Monday, July 4, 2011

Keeping Your Cat Indoors Is Your Safest Choice to Protect Your Cat

Many people believe that keeping a cat indoors is cruel, while in fact, keeping your cat indoors is actually one of the best things you can do for your cat's health and safety. It is true that cats love the outside, but they also do not understand the many dangers that exist outside. Many cats prematurely die every day because of the many dangers they face as outdoor cats. Such things as being hit by cars, fights with other domestic animals, fights with wild animals, ingesting poisonous substances, being hurt by wild animal traps, and even mean people are some of the more common ways that cats die outside. Keeping your cat indoors is simply your safest choice and will greatly increase your cat's chances of living a very long and healthy life.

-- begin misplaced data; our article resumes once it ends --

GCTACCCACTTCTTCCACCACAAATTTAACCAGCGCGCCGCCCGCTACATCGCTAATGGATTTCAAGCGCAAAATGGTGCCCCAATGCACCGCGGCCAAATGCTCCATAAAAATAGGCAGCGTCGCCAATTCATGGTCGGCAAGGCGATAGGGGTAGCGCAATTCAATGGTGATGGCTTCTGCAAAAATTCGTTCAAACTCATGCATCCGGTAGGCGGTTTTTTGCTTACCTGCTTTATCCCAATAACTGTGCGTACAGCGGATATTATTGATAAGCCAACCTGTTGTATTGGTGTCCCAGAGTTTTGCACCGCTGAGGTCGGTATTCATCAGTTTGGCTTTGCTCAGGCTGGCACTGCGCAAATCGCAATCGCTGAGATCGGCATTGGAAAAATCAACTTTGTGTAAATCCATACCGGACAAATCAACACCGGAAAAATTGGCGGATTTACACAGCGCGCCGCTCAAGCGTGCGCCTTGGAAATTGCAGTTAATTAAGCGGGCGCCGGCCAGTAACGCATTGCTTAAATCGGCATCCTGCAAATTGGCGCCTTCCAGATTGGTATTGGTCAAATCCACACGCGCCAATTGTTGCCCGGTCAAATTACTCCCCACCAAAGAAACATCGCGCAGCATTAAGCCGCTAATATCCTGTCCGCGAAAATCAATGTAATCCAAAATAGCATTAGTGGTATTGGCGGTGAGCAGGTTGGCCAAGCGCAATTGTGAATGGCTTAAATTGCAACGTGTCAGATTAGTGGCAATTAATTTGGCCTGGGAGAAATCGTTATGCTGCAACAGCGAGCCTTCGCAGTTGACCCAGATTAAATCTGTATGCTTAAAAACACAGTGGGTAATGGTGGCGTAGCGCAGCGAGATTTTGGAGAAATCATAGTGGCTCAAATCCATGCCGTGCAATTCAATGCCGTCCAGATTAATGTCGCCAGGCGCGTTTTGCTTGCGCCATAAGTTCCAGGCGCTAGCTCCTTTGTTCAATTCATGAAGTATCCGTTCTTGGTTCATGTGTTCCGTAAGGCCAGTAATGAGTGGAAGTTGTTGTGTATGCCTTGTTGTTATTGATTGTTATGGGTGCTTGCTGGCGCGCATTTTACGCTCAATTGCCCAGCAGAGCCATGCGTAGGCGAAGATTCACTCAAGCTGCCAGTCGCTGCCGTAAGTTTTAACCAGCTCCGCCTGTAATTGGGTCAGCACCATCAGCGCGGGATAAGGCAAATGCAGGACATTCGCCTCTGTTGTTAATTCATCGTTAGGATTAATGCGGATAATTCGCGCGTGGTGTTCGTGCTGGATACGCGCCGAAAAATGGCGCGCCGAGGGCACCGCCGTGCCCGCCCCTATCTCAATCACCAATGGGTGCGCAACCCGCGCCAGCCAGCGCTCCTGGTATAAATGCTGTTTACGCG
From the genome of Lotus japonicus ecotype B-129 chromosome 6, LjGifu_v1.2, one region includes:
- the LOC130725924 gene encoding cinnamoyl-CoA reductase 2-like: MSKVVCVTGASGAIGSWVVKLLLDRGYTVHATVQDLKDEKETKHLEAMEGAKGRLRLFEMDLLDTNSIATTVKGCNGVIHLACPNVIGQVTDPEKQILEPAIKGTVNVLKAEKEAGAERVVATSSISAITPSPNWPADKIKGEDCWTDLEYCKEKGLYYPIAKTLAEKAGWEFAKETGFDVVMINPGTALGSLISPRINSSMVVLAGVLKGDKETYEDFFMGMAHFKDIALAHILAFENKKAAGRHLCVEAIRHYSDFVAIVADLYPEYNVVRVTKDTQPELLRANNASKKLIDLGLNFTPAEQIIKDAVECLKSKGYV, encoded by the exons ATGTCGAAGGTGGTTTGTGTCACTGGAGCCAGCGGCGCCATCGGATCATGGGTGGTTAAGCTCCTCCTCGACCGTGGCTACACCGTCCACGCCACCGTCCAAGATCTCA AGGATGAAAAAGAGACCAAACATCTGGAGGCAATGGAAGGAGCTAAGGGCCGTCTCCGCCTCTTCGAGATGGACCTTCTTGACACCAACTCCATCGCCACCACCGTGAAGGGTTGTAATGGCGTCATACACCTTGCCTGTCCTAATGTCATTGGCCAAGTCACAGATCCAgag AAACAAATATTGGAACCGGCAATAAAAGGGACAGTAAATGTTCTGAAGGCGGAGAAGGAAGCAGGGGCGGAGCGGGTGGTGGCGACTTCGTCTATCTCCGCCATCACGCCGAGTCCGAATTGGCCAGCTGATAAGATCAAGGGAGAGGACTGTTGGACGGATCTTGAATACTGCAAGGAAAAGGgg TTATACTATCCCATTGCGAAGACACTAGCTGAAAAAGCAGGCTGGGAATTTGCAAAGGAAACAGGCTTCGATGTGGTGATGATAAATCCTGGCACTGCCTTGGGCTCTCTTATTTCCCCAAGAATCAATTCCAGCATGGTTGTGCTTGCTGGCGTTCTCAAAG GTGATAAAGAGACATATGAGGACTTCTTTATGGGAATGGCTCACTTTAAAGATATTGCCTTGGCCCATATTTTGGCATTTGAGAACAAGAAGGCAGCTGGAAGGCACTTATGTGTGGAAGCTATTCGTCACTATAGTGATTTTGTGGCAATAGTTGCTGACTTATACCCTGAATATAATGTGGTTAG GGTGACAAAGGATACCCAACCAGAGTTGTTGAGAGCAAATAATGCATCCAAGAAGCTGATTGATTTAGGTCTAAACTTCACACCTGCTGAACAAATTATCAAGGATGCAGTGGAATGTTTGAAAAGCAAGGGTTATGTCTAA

Cats are naturally very curious animals and the saying "curiosity killed the cat" is not just a saying at all, it is quite true. Cats do not understand what danger is. They do not know enough to stay away from the road and do not understand that an automobile can actually hurt them. Cats are killed every day because they run out into the road and get hit by cars. And, unfortunately, many people who do hit cats while driving do not even stop to see if the cat is still alive. Often, they are afraid they will be stuck with an expensive vet bill, but many times it is simply that they do not care enough to stop and help the cat. There is no way to train a cat to stay away from the road, therefore, there is no way to prevent this from happening to an outdoor cat. However, if you keep your cat indoors, there is no way your cat will die from being struck by an automobile.